In a speculum examination, the gynecologist can examine the vagina and the cervix and check for changes. Furthermore, the consistency and mobility of the cervix can be assessed by a touch examination. With the help of a special ultrasound probe, which is inserted into the vagina (transvaginal ultrasound), the uterine body as well as the ovaries can also be examined. This allows your doctor to get the first clues as to the presence of a disease.

In addition, a so-called colposcopy is usually performed. This is an examination with a special examination microscope, with which the surface of the cervix can be enlarged. This allows even the smallest changes of superficial cells to be detected. This examination will allow your doctor to determine whether there is evidence of malignant disease.

In addition, the cell smear examination (so-called PAP test) represents an essential step in the detection of cervical cancer or its precursors. Superficial cells are taken from the cervix with a small brush or spatula and examined microscopically in the laboratory. In this way, deviations from the normal cell image can be detected. This test is usually performed once a year at the gynecologist..

If the PAP smear provides a conspicuous finding, it may be useful to check for the presence of a human papillomavirus (HPV) infection. This infection is one of the most common sexually transmitted viral diseases. There are various virus subgroups, some of which are linked to cervical cancer. However, a positive test result alone is not yet a cause for concern. However, in combination with the gynecological findings and the result of the PAP smear, it can help to estimate the risk of cervical cancer individually.

If there is a suspicion of a precursor or manifest cancer due to the clinical or cytological findings, the cells of the cervix must ultimately be assessed in a fine-tissue manner in order to secure the diagnosis. For this purpose, a tissue sample (biopsy) is taken from the conspicuous site with a small, special pliers and examined under the microscope. In this way, the so-called histological findings are obtained, which can confirm the diagnosis and at the same time provide information about the severity of a precursor or what type of cervical cancer it is. The tissue sample is usually taken on an outpatient basis. Local anesthesia is not usually required.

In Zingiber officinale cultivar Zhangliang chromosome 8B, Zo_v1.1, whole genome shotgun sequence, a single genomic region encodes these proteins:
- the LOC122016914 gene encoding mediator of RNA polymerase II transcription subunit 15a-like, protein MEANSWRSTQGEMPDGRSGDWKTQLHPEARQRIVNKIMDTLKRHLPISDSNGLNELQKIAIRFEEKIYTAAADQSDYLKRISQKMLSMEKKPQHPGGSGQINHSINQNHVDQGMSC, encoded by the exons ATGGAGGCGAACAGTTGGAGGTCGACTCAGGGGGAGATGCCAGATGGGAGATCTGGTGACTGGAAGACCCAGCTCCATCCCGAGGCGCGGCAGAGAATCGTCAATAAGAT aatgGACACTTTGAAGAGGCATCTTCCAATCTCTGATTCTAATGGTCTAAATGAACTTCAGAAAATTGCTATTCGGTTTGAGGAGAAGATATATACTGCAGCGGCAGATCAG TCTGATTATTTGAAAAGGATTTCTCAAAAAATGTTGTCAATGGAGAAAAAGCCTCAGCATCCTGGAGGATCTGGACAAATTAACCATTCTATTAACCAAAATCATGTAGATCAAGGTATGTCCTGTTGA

As an alternative to biopsy, a small surgical procedure can performed in some cases for histological diagnosis. This is necessary, for example, if there is a suspicion of cervical cancer due to discomfort or certain preliminary findings, but no visible changes are found because they may be in the invisible cervical canal. In these cases, it is not possible to take a targeted tissue sample. In a so-called diagnostic conization, a conical piece of tissue is cut out of the cervix and subsequently assessed histologically. The cervix is scraped out with a special instrument and the mucous membrane is then examined.

If the suspicion has been confirmed and the diagnosis of cervical cancer has been made, it is important to know what stage of the disease you are in – that is, how large the tumor is, how far the cancer cells have spread and whether other organs or lymph nodes may also be affected. The necessary examination steps are summarized in medicine under the term staging. They are important so that your doctor can create an optimal treatment plan for you individually.